Mark my words, this is ASIA.

The company and the regulator WILL NOT be held accountable.

The truth is not important here. Face is.

And with the growth in passenger traffic, and the "heirarchy at all costs" culture that is the very core of this culture, these recent accidents are merely a tolling bell for what is in store to come.

Shoot me down if you want. I'm not PC? Never will be.

Call it as I see it.
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Old 19th Feb 2015, 15:29
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4 accidents since 1995! Yea Trans asia is training their pilots to a high standard!

Highflyer40...yes um putting the whole region in the same basket! It is well known that with all of the growth that has happened in Asia, management is more than happy to drop the standards and put any warm body in the seat.

Look at the USA where they now have a minimum 1500 hour limit to sit in the right seat! What is it over here? Zero hours for cx. 250 hours you considered experienced!

Yes I'm going to paint the whole region with this paintbrush!
Frogman, I love how you use the recently enacted 1500 hours minimum for airline flying and use it to bash the rest of the world standard. The last I heard the reason why the NTSB / congress forces the FAA to force minimum of an ATP hours For airline flying is because the previous crash (the buffalo one) where you have a 6000 hours American pilot who failed to react correctly during a stall induced by icing. He pull up on a stick shaker. What a bloody shock! If you want to talk training standard, almost everyone know that FAA license requirement and training in the USA is a joke compare to the rest of the world like Europe and Australia. Yes in Asia, there are some outfits that train their pilot poorly, but I can also tell you that there are many operator who train pilot in asia much better than any of the U.S. carrier. Even the good old CX has more training and checking then your average US mainline pilot (and we are already complaining about the reduce training).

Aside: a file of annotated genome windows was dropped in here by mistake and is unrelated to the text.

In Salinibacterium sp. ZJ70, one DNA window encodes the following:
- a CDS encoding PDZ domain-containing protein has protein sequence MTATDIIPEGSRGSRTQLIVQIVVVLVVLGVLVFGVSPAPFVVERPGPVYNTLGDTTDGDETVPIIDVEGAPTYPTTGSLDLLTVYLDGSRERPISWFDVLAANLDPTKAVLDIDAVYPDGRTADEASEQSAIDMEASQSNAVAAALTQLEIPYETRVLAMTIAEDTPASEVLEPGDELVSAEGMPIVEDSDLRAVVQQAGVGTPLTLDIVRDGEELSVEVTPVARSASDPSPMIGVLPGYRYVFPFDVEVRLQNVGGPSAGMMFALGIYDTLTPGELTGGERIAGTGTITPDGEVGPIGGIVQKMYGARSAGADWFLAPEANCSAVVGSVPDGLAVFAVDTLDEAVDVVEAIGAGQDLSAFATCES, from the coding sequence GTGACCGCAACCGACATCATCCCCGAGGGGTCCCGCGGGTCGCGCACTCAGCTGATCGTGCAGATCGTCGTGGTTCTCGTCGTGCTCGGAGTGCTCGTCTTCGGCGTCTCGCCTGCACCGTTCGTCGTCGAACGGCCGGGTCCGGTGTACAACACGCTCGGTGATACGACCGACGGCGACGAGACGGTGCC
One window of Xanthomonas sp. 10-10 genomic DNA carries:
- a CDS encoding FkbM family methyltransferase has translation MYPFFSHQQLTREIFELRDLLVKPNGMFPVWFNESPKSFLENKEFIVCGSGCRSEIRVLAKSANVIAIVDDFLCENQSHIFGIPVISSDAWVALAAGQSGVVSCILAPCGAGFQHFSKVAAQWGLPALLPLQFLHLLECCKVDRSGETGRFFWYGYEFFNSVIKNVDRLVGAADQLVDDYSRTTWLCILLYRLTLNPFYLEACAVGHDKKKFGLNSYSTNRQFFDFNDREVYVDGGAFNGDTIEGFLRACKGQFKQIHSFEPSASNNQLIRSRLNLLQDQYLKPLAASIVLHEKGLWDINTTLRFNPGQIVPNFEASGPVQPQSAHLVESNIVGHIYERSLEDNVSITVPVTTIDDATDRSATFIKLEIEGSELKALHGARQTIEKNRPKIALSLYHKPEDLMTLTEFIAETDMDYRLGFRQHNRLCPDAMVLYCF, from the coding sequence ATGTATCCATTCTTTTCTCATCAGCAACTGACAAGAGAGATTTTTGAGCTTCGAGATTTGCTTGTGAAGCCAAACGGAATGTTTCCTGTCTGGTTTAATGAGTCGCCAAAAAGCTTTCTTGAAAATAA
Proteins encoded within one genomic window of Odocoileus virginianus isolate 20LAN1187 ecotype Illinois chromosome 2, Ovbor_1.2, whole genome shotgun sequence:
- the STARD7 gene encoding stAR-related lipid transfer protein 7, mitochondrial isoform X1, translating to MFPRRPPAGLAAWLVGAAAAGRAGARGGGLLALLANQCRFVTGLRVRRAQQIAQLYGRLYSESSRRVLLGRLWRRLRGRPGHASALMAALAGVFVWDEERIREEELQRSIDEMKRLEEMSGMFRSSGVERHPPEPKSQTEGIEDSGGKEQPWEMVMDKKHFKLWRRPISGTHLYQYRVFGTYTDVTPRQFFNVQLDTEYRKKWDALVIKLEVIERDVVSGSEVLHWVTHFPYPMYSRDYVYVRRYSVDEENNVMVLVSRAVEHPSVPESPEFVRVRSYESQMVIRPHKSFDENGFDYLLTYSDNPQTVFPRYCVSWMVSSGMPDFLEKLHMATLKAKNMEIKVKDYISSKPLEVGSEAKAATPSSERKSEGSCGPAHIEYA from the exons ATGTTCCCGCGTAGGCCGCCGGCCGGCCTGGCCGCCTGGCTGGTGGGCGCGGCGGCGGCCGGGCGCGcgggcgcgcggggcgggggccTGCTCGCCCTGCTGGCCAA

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Old 19th Feb 2015, 19:19
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Yes and TransAsia is one of them...right?
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Old 20th Feb 2015, 03:35
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The company and the regulator WILL NOT be held accountable.
They weren't held responsible in any way for the last few crashes they had, why would this one be any different?

Money talks. Business as usual. Nothing to see here, move along. Etc.

As long as the paying folks are kept in the dark and keep pitching up at the check-in counter. Our memories are so short anyway. Transavia crash? That's sooo last week's news. Who remembers that stuff?
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Old 20th Feb 2015, 03:58
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We cannot even fly visual approaches or raw data take off and Ils approaches.

The bean counters are going to remove our only handling sim.

Now this is happening at one of the better "trained" I mean "checked" Asian airlines.

Yes Cxhk you are right...the airlines in Asia are all spending money in training...at leased the FAA has done something about making sure that the young pilots have to get exposed to some sort of character building and experience before they sit in the right hand seat of a passangers jet!